Government surveillance is a significant concern in the United States. Certainly, the U. S. is obligated to protect national security through surveillance but critics assert that under human rights standards, the surveillance must be lawful, essential, equitable and the least invasive effective protection against genuine threats. The core American principles of freedom and democracy compel some organizations to scrutinize and report on the government’s extensive surveillance and toughened stance against leaks.
One considerable report is “With Liberty to Monitor All: How Large-Scale US Surveillance is Harming Journalism, Law, and American Democracy,” available here: http://www.hrw.org/node/127364
The 120-page joint report released by Human Rights Watch and the ACLU in July 2014 is based on interviews with 46 journalists, dozens of lawyers and senior federal officials. The HRW-ACLU study was interested in journalists and lawyers because their work is deemed “central to our democracy.”
The journalists, who report on law enforcement, national security and the intelligence community, state that extensive government surveillance has seriously affected their ability to gather information and report on important public issues. Sources of information are cowed by wide-ranging surveillance coupled with the government crackdown on leaks, including: greater restrictions on interactions between officials and media; more prosecutions for leaks; the requirement that federal officials report “suspicious behavior” indicating a possible leak. Under these conditions, sources that would otherwise help journalists must fear the loss or reduction of security clearance, termination or demotion, criminal investigation and perhaps even prosecution.
Lawyers, particularly but not only criminal defense lawyers, state that the right to counsel – guaranteed by the U. S. Constitutional and human rights – is being disintegrated by broad surveillance and the government crackdown on leaks. First, lawyers must converse freely with clients in order to gain their trust and plan strategy. Secondly, lawyers are professionally bound to safeguard the confidentiality of client-related information on pain of disciplinary actions and lawsuits. The current state of government surveillance and leaks crackdown deal a doubly harsh blow to lawyers.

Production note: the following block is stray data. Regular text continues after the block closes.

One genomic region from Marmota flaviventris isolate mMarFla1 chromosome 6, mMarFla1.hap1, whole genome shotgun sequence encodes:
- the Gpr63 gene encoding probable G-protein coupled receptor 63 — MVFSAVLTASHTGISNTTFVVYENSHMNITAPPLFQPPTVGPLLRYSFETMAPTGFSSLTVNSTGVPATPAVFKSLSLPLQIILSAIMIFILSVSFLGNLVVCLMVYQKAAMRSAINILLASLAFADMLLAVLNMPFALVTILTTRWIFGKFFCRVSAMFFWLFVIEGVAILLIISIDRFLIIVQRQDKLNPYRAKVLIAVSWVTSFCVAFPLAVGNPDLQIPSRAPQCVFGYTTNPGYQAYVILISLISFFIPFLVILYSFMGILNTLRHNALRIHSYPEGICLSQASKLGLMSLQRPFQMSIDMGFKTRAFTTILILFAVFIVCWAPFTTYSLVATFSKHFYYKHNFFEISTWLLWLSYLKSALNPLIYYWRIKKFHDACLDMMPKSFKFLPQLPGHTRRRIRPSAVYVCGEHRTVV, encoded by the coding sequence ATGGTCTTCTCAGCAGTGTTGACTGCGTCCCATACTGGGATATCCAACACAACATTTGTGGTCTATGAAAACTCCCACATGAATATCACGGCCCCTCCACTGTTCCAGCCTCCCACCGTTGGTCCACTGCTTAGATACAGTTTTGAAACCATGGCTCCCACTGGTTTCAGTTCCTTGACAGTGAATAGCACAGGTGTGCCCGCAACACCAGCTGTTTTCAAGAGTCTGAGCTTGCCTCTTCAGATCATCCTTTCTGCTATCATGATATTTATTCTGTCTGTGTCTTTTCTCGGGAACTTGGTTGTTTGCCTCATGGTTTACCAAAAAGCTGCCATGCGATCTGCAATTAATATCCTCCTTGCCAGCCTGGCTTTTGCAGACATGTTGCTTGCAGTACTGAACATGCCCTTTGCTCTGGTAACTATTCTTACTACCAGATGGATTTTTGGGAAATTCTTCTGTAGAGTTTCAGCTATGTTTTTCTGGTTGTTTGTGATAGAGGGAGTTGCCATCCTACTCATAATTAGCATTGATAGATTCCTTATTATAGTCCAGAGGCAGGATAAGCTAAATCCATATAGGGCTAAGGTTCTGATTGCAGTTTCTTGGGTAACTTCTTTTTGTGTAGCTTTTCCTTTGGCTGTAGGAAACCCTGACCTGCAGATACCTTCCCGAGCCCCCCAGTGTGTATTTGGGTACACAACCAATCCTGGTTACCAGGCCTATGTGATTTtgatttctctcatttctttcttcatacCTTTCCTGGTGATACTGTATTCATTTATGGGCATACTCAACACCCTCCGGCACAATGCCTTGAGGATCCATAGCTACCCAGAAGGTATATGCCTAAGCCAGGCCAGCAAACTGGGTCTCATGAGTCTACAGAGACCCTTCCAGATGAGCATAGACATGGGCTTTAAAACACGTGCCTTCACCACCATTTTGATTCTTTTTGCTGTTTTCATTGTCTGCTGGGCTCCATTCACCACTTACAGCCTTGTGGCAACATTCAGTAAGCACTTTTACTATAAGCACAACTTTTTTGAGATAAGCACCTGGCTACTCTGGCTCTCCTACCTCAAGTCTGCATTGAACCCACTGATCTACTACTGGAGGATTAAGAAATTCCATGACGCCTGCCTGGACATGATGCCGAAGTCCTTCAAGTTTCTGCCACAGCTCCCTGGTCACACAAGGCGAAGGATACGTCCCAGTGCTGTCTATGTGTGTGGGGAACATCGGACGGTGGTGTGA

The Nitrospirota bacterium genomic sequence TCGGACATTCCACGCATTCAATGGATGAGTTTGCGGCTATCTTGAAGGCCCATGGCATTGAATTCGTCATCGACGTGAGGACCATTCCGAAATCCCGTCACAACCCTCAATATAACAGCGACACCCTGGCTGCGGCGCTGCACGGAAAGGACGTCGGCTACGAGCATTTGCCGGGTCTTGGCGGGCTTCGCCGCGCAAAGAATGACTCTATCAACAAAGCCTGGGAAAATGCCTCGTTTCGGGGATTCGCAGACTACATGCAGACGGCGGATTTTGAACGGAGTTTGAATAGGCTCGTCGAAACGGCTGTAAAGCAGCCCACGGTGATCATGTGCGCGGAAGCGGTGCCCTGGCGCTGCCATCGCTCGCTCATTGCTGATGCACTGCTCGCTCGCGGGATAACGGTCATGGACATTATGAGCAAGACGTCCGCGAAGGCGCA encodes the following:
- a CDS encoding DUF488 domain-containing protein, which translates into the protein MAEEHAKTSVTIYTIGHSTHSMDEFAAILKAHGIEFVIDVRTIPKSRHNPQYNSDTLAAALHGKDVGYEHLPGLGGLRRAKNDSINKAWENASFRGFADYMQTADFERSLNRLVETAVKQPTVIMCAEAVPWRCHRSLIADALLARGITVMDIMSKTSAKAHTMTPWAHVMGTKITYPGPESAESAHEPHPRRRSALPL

Some journalists and lawyers complain that the present circumstances force them to behave like “drug dealers” in order to perform their jobs. Some resort to: burner phones (prepaid disposable phones); encryption (encoding messages so only certain persons can decipher them), air-gapped computers (computers with secure networks isolated from other networks); foregoing electronic communication methods such as e-mail for face-to-face encounters; and dead drops (exchanges of information at secret locations where the individuals never meet).
The HRW-ACLU report makes several recommendations to strengthen America’s freedoms and democracy: end overly broad or unnecessary surveillance; lessen government secrecy and loosen restrictions for interactions between officials and the media; end prosecutions of people who disclose information of great public interest; and protect whistleblowers.
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